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Are there any documented cases of anyone being unable to learn their native language?
Disregarding physical disabilities, or a very low IQ, which could prevent them from doing so.

Some people can't master reading and writing, some are hopeless at maths; has anyone ever not been able to understand the idea of language, or is this something so basic in humans that it wouldn't be possible not to, at some level.
asked in Communication, language, learning

rasputin1309 answers:

About a 1/3rd of Britain 's population at a rough guess based on the grunting communication you often hear out and about amongst the general public.

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seacommander answers:

I have researched your question for quite a while and only come up with this one reference which suggests that learning a language is an innate ability gained primarily between the age of 2-6 and that deprivation to hearing language during this age can result in an inability to understand language let alone speak it. I would suggest that whether or not this is the same as failing to understand the concept of langauge is open to debate.

'The first bit of evidence comes from the so-called Wild Boy of Aveyron, Victor. Victor is the name given to a boy found roaming the woods of Averyon in southern France toward the end of September 1799. He behaved like a wild animal and gave all indications that he had been raised by wild animals, eating off the floor, making canine noises, disliking baths and clothes. He also could not speak. He was taken in by Doctor Jean Marc Itard who had developed a reputation for teaching the deaf to speak. However, after years of work, Itard failed to teach Victor to more than a few lexemes.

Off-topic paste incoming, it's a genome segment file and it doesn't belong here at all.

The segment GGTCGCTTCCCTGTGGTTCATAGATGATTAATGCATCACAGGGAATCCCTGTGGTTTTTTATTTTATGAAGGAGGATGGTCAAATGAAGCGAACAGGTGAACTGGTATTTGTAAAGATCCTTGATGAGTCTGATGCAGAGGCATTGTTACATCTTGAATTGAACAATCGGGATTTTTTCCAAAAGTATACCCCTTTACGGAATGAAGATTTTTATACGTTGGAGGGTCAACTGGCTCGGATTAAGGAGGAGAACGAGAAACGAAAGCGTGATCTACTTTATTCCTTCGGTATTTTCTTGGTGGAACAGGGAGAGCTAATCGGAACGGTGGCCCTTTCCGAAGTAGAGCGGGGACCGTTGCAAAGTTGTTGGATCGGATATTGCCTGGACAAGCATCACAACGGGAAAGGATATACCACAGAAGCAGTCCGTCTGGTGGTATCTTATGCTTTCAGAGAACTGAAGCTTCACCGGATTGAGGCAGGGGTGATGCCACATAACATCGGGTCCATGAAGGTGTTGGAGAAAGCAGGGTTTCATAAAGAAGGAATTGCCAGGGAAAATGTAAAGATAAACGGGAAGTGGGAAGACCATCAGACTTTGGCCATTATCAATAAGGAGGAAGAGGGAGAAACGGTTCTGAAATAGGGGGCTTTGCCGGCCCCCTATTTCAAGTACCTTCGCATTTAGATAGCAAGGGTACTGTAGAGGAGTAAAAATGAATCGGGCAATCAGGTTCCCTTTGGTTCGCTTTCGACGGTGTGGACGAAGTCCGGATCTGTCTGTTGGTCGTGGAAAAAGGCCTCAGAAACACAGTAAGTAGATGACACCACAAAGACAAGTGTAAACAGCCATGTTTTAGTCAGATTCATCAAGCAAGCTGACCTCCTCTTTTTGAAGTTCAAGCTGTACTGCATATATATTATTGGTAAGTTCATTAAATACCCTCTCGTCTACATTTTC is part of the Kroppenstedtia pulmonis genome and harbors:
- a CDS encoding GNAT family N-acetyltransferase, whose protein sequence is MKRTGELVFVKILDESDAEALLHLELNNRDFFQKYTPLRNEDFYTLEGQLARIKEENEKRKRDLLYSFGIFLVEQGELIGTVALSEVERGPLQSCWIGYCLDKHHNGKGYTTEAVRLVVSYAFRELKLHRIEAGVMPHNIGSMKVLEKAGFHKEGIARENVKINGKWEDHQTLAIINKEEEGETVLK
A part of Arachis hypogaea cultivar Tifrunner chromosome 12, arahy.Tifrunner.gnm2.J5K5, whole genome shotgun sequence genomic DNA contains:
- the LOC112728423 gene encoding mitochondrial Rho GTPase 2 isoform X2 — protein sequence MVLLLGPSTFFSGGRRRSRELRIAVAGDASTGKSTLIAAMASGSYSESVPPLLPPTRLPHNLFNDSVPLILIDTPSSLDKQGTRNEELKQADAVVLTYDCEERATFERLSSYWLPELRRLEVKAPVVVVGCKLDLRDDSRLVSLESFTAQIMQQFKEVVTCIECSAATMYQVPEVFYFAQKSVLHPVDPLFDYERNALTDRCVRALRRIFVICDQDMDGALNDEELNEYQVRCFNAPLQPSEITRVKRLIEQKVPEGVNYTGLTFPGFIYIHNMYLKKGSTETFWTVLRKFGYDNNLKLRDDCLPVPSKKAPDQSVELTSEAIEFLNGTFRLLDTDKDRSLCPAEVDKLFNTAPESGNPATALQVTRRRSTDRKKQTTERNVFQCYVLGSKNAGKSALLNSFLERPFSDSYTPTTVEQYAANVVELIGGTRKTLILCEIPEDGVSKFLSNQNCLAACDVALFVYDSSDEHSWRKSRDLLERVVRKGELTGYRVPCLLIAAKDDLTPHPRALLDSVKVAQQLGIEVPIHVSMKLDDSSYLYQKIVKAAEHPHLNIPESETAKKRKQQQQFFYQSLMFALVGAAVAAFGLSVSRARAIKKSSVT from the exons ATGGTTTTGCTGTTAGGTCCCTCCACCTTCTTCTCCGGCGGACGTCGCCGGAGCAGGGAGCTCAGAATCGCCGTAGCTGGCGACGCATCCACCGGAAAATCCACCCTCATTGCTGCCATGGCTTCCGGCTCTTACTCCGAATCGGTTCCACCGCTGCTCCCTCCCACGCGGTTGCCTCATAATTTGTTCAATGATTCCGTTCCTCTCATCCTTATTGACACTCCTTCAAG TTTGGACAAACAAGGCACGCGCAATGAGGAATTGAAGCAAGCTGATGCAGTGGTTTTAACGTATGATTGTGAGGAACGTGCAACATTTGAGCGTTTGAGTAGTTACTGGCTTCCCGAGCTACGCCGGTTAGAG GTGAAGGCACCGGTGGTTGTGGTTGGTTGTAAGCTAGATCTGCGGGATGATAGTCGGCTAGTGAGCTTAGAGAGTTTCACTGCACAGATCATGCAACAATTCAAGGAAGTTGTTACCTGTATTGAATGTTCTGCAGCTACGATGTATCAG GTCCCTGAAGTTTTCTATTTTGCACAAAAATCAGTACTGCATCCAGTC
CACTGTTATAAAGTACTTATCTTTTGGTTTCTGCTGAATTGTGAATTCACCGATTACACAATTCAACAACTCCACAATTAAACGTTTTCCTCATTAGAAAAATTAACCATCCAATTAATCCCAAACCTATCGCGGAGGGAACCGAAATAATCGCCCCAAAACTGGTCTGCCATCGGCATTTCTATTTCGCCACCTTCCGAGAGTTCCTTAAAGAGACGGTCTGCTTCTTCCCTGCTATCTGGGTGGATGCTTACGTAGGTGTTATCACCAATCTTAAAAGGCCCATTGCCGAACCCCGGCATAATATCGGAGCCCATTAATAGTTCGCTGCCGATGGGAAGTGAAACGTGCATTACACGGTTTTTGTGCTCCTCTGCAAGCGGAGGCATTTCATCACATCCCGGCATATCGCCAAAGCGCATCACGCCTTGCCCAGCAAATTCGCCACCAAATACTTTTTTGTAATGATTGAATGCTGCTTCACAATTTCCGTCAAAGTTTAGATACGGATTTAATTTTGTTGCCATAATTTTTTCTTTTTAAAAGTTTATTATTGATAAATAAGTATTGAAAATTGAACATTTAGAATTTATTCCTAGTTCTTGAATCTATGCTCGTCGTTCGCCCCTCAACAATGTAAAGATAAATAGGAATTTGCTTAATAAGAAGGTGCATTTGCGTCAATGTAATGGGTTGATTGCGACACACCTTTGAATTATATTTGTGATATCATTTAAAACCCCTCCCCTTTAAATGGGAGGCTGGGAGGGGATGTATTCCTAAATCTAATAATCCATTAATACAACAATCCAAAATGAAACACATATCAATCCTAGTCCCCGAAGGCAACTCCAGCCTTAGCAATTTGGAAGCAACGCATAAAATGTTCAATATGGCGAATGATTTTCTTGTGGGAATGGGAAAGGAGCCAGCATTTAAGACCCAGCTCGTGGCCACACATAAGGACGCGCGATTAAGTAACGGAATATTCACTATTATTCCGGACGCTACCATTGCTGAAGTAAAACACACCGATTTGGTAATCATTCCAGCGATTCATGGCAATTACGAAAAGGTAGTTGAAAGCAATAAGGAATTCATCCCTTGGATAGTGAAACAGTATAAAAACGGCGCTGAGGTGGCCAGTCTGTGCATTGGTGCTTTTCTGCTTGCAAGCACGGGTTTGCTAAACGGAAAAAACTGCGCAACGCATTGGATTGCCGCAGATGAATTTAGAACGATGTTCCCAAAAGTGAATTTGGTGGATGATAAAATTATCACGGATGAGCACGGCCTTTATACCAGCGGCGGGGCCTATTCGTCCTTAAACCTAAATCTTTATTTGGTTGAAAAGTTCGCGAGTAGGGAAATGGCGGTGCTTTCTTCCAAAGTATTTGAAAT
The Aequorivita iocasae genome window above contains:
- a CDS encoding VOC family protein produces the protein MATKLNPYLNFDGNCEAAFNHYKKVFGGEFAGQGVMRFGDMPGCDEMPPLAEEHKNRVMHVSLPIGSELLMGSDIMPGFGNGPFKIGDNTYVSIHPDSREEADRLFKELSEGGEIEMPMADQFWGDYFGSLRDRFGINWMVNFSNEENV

A similar event unfolded in Los Angeles in November 1970 when a 13-year-old girl was discovered who had been isolated in a baby crib most of her life and never spoken to. She was physically immature, had difficulty walking and could not speak. Psychologists at UCLA spent years trying to teach "Genie", as they called her to protect her identity, to speak. While Genie did get to the point she could communicate, her speech never advanced beyond the kind of constructions we saw in the first set of examples above, the point where the language explosion in normal children begins. In other words, she could use words to the same extent as chimpanzees but could not manipulate grammar, as indicated in the prefixes, suffixes and 'function' words missing in the first set of examples above. At middle age she stopped talking altogether and was soon committed to a mental institution.

The evidence is not conclusive but all of it suggests that language is an innate capacity of human beings which is acquired during a critical period between 2-6. After that period, it becomes increasingly more difficult for humans to learn languages, which explains why learning a second language is more difficult than learning a first one (or two or even three).'


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